‘a quietly impressive book, which does something most celebrity autobiographies shy away from: it seeks the truth and, more often than not, finds it.’ – THE MAIL
A look at the life and times of the man Sir Michael most looked up to.
It started in the shadow of the pithead in a South Yorkshire mining village and ended up in tears before an audience of millions. Michael Parkinson’s relationship with his late father John William was, and remains, a family love story overflowing with tenderness and tall tales of sporting valour, usually involving Yorkshire cricket or Barnsley FC.
However, it was the overwhelming grief which poured out of Michael when Piers Morgan pressed him about John William in a television interview – four decades after the death of the father he encapsulated as ‘Yorkshireman, miner, humorist and fast bowler’ – that convinced one of the outstanding broadcasters and journalists of our time to delve deeper into the dynamics of their lives together.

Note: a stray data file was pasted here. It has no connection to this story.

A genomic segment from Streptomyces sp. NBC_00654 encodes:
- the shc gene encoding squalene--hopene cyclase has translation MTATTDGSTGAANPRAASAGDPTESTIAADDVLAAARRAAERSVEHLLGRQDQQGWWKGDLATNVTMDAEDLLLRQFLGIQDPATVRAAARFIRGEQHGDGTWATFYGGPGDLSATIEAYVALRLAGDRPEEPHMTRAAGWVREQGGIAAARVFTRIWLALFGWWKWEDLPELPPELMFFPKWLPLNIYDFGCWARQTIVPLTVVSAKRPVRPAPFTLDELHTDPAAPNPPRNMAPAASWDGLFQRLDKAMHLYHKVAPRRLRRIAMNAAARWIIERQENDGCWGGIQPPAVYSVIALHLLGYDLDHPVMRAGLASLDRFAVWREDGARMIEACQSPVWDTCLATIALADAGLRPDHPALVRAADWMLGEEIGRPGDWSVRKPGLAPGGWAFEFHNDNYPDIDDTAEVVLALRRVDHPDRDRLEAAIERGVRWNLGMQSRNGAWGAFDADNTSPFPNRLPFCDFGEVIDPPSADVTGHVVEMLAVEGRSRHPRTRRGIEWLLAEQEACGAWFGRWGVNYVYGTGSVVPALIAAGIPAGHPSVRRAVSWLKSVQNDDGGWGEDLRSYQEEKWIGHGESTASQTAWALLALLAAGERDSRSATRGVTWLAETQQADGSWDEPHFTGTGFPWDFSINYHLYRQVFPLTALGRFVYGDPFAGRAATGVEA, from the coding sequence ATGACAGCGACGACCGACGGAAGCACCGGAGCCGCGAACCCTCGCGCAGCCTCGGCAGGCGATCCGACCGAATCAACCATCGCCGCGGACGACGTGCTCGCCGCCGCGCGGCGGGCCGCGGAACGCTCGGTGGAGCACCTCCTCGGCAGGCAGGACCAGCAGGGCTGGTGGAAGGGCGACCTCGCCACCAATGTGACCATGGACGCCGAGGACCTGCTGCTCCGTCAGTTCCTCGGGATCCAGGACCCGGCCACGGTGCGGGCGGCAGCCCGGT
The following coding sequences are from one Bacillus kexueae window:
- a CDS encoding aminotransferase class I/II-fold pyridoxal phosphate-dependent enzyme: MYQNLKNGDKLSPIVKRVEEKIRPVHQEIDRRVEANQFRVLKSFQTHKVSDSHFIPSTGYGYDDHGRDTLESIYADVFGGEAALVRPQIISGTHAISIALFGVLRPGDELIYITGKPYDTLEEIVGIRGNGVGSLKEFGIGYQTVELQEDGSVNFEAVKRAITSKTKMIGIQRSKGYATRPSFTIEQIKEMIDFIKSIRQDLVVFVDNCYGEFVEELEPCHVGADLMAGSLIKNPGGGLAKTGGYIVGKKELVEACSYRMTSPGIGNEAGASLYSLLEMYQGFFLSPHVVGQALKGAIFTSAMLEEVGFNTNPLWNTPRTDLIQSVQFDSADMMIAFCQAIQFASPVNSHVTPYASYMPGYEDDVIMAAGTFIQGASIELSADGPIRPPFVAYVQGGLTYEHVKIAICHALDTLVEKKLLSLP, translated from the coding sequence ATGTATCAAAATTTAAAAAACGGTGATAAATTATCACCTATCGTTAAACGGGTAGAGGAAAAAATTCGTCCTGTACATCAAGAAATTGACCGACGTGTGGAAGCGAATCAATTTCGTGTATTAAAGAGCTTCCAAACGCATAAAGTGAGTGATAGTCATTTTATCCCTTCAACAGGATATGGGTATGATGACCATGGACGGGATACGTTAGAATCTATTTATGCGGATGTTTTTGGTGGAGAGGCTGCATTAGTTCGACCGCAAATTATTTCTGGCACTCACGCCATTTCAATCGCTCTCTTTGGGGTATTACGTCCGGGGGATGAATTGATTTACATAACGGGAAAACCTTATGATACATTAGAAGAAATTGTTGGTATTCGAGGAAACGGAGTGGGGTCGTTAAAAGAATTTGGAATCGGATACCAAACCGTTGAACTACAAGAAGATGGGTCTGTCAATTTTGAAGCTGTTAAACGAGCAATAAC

Co-written with his son Mike, this affectionate and revealing memoir explores the influences which shaped John William, Michael and succeeding generations of Parkinsons. The journey leads them from the depths of a Yorkshire coal mine, via the chapel, pub and picture-house, to a spot behind the bowler’s arm at Lord’s and the sands at Scarborough.
While Like Father, Like Son conveys a powerful sense of time and place, it is wit, insight and, above all, enduring love which shine through its pages.